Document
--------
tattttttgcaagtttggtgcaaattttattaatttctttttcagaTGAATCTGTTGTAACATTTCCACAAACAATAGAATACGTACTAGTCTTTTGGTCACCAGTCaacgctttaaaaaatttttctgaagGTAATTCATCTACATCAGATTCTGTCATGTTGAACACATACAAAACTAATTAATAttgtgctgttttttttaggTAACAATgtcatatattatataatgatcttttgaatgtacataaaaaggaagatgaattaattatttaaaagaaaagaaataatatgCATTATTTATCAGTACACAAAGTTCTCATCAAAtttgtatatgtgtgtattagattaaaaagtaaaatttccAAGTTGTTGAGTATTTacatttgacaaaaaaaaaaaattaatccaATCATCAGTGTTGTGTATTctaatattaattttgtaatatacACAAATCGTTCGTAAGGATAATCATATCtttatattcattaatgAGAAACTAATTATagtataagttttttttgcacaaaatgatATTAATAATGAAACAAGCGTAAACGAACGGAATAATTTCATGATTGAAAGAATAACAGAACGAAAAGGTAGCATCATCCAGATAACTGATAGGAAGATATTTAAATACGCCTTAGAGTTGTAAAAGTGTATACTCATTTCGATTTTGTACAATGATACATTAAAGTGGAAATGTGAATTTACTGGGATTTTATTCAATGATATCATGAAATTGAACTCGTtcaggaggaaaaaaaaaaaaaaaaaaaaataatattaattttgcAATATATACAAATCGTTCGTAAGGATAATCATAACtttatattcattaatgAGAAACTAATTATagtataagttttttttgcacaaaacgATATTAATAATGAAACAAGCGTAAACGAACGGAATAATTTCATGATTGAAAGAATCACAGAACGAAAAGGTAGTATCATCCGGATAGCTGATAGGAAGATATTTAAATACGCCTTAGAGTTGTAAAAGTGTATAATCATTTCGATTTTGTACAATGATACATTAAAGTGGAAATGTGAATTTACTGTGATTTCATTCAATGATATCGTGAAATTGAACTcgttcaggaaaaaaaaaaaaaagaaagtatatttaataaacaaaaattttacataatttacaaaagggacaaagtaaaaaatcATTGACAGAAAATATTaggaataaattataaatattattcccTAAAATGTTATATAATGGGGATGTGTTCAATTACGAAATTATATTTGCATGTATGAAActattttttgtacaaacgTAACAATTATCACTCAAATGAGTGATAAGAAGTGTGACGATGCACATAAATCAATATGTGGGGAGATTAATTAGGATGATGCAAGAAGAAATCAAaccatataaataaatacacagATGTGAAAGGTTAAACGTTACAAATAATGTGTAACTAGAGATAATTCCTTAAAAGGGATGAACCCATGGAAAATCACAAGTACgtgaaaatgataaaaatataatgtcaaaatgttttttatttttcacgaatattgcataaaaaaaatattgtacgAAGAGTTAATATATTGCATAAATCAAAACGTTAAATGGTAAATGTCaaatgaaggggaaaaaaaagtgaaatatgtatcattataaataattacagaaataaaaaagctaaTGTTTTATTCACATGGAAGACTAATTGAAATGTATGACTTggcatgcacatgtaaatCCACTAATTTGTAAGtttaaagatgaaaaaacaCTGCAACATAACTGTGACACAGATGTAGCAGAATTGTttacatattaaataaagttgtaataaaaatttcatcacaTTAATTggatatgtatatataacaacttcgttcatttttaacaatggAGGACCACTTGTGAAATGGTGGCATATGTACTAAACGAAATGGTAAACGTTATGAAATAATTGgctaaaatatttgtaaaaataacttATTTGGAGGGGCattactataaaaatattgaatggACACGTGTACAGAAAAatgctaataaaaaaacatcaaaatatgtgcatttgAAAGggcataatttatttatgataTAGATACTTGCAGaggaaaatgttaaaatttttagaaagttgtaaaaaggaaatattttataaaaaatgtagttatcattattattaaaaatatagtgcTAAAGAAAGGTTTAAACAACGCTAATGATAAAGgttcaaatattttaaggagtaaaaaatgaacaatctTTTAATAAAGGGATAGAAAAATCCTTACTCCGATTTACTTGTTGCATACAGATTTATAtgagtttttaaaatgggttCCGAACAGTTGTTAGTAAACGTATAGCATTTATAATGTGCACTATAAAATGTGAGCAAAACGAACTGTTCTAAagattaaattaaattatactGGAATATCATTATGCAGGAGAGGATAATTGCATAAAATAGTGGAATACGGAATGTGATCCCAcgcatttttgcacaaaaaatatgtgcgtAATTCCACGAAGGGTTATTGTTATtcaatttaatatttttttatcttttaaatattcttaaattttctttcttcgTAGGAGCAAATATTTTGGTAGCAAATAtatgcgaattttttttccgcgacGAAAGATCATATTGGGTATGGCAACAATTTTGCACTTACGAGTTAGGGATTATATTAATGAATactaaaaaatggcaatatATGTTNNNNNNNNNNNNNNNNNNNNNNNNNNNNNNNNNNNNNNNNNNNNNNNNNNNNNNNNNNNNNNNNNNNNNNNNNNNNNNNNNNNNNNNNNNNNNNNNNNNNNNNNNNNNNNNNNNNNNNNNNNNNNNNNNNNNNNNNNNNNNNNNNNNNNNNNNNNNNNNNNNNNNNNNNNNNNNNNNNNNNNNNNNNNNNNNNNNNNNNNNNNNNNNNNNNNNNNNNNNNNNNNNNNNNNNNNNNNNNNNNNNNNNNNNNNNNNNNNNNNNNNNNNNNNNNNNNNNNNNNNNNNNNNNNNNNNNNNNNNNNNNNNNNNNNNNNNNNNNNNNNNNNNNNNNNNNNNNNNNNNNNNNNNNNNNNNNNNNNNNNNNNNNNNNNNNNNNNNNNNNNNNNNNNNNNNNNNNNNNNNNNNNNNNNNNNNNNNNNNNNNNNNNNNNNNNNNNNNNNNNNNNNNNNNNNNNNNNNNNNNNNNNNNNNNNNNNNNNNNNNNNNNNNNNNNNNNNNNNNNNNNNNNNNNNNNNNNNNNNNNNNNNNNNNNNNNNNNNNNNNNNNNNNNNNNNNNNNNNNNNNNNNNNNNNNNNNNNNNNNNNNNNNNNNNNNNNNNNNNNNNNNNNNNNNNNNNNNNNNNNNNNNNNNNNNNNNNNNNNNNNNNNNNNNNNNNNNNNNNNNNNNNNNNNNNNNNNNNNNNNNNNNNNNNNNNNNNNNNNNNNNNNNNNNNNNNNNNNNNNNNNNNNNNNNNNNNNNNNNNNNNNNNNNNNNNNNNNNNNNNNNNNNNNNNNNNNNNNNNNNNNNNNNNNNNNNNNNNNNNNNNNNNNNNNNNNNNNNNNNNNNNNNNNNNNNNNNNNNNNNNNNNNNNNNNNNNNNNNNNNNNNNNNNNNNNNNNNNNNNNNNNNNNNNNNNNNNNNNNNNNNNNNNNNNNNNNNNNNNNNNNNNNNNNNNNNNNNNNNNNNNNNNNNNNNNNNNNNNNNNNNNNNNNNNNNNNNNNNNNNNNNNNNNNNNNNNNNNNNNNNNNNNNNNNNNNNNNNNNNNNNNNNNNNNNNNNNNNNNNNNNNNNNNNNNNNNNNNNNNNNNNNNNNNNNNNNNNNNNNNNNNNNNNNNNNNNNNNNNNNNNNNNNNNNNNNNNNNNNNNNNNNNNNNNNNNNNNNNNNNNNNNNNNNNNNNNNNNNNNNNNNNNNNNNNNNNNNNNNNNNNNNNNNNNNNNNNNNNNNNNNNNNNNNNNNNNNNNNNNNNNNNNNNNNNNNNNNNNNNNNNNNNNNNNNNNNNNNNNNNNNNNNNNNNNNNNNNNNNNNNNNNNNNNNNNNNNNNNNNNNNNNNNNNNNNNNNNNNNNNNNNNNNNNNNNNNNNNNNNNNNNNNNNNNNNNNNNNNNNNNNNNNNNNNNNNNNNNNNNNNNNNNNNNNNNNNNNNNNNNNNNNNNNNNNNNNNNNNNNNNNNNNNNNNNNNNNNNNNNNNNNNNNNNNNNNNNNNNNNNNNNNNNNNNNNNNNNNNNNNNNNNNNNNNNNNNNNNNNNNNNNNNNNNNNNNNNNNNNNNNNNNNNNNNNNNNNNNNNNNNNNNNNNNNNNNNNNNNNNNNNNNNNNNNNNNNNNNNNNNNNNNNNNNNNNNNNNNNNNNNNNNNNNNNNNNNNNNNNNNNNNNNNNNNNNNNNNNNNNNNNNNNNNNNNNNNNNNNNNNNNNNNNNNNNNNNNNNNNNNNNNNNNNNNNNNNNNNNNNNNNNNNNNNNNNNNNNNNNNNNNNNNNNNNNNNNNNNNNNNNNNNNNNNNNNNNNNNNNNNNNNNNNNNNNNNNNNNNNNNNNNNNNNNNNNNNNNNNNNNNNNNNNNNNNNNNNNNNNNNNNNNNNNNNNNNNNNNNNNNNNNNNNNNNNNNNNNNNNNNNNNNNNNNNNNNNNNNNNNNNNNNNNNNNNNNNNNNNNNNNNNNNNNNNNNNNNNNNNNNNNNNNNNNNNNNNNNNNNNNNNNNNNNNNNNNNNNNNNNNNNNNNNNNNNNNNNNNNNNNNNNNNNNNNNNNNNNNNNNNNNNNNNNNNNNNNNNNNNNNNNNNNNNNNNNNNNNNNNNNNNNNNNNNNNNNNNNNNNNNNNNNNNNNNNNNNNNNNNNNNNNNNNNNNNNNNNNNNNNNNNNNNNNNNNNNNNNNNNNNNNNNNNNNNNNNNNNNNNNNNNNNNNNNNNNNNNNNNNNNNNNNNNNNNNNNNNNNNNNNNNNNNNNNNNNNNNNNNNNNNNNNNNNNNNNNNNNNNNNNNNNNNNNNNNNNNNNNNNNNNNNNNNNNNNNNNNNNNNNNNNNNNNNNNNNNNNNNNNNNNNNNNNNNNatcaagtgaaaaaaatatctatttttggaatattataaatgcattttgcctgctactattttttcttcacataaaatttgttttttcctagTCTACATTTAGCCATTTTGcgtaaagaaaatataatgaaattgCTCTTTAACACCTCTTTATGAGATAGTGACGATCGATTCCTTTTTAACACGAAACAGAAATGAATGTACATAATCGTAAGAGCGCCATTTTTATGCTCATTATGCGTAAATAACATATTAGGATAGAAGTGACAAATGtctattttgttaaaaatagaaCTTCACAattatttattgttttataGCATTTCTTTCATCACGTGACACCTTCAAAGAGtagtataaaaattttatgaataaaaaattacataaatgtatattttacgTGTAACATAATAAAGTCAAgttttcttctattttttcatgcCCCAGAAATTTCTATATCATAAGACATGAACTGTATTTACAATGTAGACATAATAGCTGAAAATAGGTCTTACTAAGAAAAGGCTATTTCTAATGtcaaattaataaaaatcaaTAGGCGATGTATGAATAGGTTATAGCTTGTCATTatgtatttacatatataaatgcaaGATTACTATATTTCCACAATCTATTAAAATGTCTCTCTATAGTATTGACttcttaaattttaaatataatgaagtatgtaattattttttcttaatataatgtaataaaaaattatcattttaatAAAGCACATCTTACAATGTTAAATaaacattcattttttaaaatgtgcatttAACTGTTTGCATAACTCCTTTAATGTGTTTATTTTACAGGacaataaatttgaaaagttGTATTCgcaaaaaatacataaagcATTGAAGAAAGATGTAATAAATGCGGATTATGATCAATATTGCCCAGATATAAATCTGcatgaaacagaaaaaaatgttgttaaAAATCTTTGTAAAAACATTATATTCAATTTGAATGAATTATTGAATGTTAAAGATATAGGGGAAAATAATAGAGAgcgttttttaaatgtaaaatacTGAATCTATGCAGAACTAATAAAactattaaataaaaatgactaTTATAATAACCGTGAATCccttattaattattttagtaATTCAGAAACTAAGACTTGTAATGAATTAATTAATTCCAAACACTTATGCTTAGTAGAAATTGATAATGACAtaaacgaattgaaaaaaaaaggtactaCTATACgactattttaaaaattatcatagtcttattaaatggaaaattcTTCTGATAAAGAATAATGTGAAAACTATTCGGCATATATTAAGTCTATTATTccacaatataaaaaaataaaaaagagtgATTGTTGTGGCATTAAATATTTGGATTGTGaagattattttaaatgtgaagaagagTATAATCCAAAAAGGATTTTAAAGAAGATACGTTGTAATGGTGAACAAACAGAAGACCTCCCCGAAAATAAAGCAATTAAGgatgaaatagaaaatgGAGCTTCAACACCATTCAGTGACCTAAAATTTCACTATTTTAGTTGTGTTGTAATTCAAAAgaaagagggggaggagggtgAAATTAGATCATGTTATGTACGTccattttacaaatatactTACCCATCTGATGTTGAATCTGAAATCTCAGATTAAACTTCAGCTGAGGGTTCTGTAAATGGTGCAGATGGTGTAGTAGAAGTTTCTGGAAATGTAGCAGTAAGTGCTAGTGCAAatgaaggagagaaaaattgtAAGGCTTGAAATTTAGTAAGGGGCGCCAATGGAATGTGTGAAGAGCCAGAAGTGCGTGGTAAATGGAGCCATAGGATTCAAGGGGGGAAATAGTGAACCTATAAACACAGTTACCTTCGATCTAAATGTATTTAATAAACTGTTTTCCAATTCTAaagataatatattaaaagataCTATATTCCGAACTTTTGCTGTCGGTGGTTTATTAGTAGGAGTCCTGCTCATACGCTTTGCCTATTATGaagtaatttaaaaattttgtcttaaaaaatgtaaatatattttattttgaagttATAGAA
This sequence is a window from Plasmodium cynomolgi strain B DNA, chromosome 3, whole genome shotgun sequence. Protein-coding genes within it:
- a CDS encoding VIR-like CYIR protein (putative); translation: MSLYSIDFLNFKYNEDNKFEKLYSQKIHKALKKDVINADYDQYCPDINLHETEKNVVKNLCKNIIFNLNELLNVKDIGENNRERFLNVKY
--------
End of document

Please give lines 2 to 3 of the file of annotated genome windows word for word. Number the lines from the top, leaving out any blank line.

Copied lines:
This sequence is a window from Plasmodium cynomolgi strain B DNA, chromosome 3, whole genome shotgun sequence. Protein-coding genes within it:
- a CDS encoding VIR-like CYIR protein (putative); translation: MSLYSIDFLNFKYNEDNKFEKLYSQKIHKALKKDVINADYDQYCPDINLHETEKNVVKNLCKNIIFNLNELLNVKDIGENNRERFLNVKY